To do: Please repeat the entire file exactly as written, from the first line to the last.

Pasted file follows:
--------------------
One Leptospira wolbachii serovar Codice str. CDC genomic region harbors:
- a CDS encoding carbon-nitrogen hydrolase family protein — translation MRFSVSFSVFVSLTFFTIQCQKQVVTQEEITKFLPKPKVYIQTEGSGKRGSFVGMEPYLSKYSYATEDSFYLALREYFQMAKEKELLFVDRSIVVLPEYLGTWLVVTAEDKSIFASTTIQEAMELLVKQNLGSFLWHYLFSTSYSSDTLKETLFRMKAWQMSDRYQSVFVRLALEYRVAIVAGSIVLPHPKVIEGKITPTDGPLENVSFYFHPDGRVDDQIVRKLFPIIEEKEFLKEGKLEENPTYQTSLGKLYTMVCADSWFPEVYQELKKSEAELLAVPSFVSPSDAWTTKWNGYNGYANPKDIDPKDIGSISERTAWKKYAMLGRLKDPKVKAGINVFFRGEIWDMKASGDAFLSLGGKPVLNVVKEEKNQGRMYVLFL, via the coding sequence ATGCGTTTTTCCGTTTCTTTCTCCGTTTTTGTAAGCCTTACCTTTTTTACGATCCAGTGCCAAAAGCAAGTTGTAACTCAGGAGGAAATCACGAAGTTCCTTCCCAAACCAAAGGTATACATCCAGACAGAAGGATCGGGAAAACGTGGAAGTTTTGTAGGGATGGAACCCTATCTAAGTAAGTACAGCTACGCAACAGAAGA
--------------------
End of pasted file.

One Leptospira wolbachii serovar Codice str. CDC genomic region harbors:
- a CDS encoding carbon-nitrogen hydrolase family protein — translation MRFSVSFSVFVSLTFFTIQCQKQVVTQEEITKFLPKPKVYIQTEGSGKRGSFVGMEPYLSKYSYATEDSFYLALREYFQMAKEKELLFVDRSIVVLPEYLGTWLVVTAEDKSIFASTTIQEAMELLVKQNLGSFLWHYLFSTSYSSDTLKETLFRMKAWQMSDRYQSVFVRLALEYRVAIVAGSIVLPHPKVIEGKITPTDGPLENVSFYFHPDGRVDDQIVRKLFPIIEEKEFLKEGKLEENPTYQTSLGKLYTMVCADSWFPEVYQELKKSEAELLAVPSFVSPSDAWTTKWNGYNGYANPKDIDPKDIGSISERTAWKKYAMLGRLKDPKVKAGINVFFRGEIWDMKASGDAFLSLGGKPVLNVVKEEKNQGRMYVLFL, via the coding sequence ATGCGTTTTTCCGTTTCTTTCTCCGTTTTTGTAAGCCTTACCTTTTTTACGATCCAGTGCCAAAAGCAAGTTGTAACTCAGGAGGAAATCACGAAGTTCCTTCCCAAACCAAAGGTATACATCCAGACAGAAGGATCGGGAAAACGTGGAAGTTTTGTAGGGATGGAACCCTATCTAAGTAAGTACAGCTACGCAACAGAAGA